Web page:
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History Schools

An amazing history of Marshall School

The Shockoe Examiner has an amazing post on the history of Marshall School, which sat on what is now a vacant lot below Jefferson Park at Cedar and Marshall Streets. The school was an exact twin of the West End (later Stonewall Jackson) School still standing at Lombardy and Main Street.

Named for its Marshall Street location, Marshall School must have served a far larger area of the city as it accommodated 714 kids the year it opened in 1887. There were a high number of Jewish students who lived on the Shockoe Valley floor at the time in a community built around the their synagogue and community house a block away on 19th Street. So many attended Marshall School that its principal (according to a history of Richmond schools) was known locally as “The Rabbi.” Albert H. Hill (who has a Richmond school named for him) became The Rabbi when he was principal at Marshall School from 1890-1905. The school was renamed Jefferson (probably for the nearby Jefferson Park) in 1909 to prevent confusion with John Marshall High School which opened that year.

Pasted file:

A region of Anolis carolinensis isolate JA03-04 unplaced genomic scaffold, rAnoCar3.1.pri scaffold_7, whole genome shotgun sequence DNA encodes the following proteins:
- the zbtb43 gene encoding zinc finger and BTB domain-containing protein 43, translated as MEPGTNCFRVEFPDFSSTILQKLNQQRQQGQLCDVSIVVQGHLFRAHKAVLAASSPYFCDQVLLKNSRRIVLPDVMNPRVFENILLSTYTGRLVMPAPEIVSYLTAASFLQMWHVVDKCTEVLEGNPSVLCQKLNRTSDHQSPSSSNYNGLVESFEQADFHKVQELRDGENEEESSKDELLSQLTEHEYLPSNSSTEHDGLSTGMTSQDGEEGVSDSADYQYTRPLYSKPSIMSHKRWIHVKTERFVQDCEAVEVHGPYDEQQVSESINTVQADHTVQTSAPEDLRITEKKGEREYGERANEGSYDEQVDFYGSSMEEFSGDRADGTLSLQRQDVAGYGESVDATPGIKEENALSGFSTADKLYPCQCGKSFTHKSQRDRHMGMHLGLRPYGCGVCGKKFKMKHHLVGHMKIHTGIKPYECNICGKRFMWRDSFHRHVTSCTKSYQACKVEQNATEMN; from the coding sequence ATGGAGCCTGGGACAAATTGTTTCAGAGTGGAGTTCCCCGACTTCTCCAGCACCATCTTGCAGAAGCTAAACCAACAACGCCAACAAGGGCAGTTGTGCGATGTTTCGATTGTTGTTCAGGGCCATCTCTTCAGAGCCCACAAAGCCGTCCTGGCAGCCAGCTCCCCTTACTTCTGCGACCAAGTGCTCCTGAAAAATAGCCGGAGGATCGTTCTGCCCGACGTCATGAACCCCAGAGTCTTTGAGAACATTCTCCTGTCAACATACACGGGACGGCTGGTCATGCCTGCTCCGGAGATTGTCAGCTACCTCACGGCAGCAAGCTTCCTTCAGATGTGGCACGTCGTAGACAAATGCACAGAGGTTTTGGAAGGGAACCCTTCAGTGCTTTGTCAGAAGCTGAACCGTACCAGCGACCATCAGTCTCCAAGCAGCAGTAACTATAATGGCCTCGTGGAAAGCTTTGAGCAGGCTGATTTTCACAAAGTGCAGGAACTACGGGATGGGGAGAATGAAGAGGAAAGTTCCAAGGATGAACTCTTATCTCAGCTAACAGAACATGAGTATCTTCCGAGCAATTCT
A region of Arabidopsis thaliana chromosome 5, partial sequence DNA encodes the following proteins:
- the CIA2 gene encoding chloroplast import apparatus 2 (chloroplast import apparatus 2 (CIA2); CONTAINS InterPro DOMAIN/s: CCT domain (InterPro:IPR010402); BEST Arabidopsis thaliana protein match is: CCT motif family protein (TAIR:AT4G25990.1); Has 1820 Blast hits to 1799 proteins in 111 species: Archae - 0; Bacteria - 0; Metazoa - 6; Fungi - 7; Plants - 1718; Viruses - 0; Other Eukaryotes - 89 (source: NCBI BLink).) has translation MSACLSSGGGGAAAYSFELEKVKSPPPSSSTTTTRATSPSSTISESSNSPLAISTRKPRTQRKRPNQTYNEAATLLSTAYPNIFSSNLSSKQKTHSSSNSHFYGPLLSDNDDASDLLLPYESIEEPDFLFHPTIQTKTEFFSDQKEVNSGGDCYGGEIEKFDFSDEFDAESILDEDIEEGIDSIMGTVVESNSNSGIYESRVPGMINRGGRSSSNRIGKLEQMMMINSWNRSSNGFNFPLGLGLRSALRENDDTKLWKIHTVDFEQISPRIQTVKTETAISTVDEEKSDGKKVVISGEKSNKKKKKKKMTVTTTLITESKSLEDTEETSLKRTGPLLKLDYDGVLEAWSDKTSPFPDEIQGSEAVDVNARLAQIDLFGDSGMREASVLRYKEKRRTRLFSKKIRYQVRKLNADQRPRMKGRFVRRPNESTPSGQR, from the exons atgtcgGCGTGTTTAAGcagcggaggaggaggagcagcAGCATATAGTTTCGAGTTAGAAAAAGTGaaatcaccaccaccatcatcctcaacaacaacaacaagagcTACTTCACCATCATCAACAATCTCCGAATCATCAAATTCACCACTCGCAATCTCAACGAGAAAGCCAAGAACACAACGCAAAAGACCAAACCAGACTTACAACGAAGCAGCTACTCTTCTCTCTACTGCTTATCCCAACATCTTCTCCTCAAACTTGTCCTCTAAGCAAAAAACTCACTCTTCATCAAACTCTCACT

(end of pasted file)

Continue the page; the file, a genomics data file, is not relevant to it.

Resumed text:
In 1911, Jefferson School received an unwelcome neighbor in the form of the Marshall Street Viaduct. It was a peculiarity of the city map that Marshall Street not only crossed most of the valley floor, but also ran ninety feet overhead, from what is now the Massey Cancer Center straight to the intersection of Jefferson Avenue and 21st Street at Jefferson Park.

More at The Shockoe Examiner.


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